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A: There are those who suspect Wildflower Center volunteers are the culpable and capable culprits. Yet, others think staff members play some, albeit small, role. You can torture us with your plant questions, but we will never reveal the Green Guru's secret identity.

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Sunday - July 21, 2013

From: Houston, TX
Region: Southwest
Topic: Non-Natives, Grasses or Grass-like
Title: Non-native St. Augustine grass failing for 5 years in Houston
Answered by: Barbara Medford

QUESTION:

My townhome in Houston has a mid-size backyard, which receives full sun for much of the day. I've re-sodded with St. Augustine for 5 consecutive summers, but it consistently dies over time (proper fertilizing and weed control used). Should I give up and try another more resilient grass type? Perhaps Bermuda or something else? Help!! I've spent a lot of money over time and would like a more satisfactory outcome. It's mid-July now. Should I wait to do anything, or can I plant now? Thanks!!

ANSWER:

No kidding? You have been trying and failing to grow a non-native water slurping grass for 5 years and you want Mr. Smarty Plants to tell you what to do? The Lady Bird Johnson Wildflower Center, home of Mr. Smarty Plants, is dedicated to the growth, propagation and protection of plants native not only to North America but to the area in which it is being grown; in your case, Harris County, TX. Even if you had not had trouble growing it, we would have encouraged you to NOT grow it.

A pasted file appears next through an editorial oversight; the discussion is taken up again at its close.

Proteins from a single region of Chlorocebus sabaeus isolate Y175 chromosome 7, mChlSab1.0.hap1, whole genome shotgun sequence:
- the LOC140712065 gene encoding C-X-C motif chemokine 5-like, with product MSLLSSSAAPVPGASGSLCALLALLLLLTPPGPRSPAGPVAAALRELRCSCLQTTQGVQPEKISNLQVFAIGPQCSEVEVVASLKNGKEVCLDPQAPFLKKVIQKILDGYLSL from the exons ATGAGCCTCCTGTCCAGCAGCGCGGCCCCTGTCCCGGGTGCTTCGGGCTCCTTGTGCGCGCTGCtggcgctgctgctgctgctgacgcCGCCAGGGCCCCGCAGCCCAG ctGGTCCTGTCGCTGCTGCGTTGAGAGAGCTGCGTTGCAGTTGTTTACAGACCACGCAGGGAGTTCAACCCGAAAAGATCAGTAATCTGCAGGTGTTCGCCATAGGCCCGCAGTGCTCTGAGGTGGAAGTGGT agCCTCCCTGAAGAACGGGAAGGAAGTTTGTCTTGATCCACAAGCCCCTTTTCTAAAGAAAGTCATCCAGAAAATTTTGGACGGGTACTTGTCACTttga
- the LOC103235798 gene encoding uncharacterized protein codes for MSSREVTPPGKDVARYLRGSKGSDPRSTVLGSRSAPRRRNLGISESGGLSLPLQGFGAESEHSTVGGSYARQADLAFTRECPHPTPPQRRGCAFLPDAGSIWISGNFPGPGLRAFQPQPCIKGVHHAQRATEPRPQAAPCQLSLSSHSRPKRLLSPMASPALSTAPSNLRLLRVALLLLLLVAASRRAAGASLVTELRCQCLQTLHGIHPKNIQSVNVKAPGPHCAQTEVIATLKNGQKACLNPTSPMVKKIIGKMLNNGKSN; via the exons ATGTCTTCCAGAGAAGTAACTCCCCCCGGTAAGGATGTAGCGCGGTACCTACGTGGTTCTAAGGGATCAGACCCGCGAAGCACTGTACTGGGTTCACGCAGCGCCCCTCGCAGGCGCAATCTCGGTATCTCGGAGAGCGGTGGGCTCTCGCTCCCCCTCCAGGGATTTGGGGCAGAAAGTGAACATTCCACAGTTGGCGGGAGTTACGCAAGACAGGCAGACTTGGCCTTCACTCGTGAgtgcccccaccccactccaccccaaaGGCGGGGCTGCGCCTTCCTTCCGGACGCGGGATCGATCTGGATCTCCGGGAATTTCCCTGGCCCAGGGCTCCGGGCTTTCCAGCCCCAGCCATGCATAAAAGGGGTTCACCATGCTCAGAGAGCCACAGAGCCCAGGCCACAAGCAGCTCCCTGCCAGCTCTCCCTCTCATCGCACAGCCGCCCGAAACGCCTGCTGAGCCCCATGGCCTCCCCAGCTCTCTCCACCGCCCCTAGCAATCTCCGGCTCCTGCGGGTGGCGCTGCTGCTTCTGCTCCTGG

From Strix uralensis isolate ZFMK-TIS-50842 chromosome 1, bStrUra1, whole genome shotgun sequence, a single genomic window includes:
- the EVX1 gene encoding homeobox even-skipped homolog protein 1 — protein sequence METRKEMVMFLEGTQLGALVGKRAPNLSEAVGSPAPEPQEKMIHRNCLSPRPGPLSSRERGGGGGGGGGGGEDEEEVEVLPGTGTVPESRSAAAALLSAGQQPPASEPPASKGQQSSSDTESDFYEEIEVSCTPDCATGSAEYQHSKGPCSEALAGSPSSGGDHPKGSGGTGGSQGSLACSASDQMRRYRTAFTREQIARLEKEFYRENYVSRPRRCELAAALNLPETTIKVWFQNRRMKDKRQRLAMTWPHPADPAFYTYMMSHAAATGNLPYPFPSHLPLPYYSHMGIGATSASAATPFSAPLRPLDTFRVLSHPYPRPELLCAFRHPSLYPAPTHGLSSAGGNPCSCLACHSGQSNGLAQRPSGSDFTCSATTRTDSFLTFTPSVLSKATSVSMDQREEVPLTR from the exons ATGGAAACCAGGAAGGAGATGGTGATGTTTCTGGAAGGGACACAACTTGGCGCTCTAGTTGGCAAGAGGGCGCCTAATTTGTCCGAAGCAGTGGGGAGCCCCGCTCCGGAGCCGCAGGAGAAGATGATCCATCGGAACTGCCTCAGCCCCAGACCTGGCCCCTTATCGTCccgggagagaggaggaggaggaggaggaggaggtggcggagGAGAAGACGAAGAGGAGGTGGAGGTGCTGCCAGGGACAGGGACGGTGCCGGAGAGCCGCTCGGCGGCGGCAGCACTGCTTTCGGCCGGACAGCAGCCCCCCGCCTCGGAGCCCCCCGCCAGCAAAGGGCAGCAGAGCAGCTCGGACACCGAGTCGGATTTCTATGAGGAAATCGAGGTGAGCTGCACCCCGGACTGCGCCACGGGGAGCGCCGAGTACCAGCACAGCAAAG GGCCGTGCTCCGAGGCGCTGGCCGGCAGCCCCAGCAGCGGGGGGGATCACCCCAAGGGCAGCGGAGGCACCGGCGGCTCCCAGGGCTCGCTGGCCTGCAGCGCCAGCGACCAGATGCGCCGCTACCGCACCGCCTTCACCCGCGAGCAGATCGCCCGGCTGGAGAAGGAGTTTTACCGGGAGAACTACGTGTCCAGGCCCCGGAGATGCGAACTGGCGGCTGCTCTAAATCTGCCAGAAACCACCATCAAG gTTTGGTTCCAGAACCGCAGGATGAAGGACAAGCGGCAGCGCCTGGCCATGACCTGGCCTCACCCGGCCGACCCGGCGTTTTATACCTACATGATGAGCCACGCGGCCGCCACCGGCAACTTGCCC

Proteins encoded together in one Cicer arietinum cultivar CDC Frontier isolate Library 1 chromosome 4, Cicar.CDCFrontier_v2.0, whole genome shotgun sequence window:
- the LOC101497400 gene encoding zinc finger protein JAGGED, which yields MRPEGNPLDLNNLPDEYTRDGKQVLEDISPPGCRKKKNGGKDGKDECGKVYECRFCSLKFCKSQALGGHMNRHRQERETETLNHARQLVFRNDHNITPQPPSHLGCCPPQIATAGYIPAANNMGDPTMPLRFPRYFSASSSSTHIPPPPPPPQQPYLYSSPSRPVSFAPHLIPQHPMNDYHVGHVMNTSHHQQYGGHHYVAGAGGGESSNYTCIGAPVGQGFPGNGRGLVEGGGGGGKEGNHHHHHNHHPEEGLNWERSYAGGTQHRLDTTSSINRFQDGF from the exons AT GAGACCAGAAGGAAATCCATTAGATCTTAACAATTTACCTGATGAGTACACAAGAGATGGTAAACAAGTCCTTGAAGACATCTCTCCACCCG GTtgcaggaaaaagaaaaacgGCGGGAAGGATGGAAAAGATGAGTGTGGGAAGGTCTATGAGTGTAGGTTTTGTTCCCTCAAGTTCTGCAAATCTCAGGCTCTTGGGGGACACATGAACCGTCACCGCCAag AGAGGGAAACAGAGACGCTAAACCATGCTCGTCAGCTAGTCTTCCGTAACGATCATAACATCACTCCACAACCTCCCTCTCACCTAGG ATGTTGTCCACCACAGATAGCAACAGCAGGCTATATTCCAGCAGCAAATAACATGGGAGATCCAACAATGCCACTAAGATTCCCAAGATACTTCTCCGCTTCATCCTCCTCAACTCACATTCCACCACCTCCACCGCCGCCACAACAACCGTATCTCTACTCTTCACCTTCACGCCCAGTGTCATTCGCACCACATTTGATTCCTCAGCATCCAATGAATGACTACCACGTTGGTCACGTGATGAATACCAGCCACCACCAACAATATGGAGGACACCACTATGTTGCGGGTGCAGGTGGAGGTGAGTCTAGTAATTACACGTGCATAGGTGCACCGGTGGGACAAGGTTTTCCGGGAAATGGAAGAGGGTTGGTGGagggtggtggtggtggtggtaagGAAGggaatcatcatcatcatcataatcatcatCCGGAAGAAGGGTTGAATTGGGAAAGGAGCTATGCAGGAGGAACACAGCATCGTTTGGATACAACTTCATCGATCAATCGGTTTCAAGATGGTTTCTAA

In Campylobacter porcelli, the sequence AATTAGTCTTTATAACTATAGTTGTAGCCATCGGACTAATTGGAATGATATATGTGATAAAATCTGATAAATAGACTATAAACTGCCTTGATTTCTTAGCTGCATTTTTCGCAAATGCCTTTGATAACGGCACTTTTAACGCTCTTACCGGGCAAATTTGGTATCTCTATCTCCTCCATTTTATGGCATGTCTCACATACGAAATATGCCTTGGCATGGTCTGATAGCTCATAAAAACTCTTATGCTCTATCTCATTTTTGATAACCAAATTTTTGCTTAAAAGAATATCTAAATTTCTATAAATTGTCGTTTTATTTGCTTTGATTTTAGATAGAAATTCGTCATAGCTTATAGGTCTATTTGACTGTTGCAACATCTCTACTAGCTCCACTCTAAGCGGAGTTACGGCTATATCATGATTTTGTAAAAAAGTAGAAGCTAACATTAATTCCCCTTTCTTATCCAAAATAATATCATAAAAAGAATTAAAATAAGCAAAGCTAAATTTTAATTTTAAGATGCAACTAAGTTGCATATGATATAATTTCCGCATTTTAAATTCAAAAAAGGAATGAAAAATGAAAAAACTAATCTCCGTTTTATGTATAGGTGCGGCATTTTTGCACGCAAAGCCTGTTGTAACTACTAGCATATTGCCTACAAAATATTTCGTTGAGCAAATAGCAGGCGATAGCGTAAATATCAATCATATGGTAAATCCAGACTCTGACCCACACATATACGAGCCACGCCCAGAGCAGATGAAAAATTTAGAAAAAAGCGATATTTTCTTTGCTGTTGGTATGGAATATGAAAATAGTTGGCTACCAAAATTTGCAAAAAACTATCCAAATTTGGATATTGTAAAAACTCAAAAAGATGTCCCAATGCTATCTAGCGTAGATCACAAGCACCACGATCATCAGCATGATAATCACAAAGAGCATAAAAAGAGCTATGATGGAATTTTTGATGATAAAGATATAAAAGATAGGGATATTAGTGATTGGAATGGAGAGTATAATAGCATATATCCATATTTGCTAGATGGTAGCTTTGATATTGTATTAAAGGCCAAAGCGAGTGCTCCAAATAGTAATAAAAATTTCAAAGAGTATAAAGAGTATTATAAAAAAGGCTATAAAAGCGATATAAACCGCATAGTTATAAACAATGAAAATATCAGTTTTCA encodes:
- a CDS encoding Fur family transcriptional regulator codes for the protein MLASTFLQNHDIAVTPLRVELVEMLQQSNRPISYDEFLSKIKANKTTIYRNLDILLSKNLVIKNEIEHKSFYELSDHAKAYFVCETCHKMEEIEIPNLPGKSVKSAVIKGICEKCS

From Texas A&M Aggie Horticulture:

"Text and images copyright © Richard Duble. Origin and Distribution. St. Augustine grass is a widely used lawn grass along the Gulf Coast in the U.S., in Southern Mexico, throughout the Caribbean region, South America, South Africa, Western Africa, Australia and the South Pacific and Hawaiian Islands. The species is primarily of tropical origin and is native to sandy beach ridges, fringes of swamps and lagoons, salty and fresh water marshes and limestone shorelines. St. Augustine grass gradually moved inland to naturally open sites such as streambanks, lakeshores and other moist sites. It tolerates a wide range in soil types, but does not withstand waterlogged or droughty sites."

Generally speaking, it is believed to be of African origin and has been widely planted in southern coastal areas of North America. If you can't grow it in Houston, you should try something else. Since is out of our area of expertise, we can only guess that the drought and watering restrictions, too much watering or a problem with the soils may  be causing the constant failure of the grass. Let us refer you to some previous Mr. Smarty Plants answers that may give you some ideas of an alternative strategy. Be sure and follow all the links in each answer. And, by the by, who told you what "proper fertilizing and weed control" was?

Seabrook, TX

Austin, TX

Conroe, TX

 

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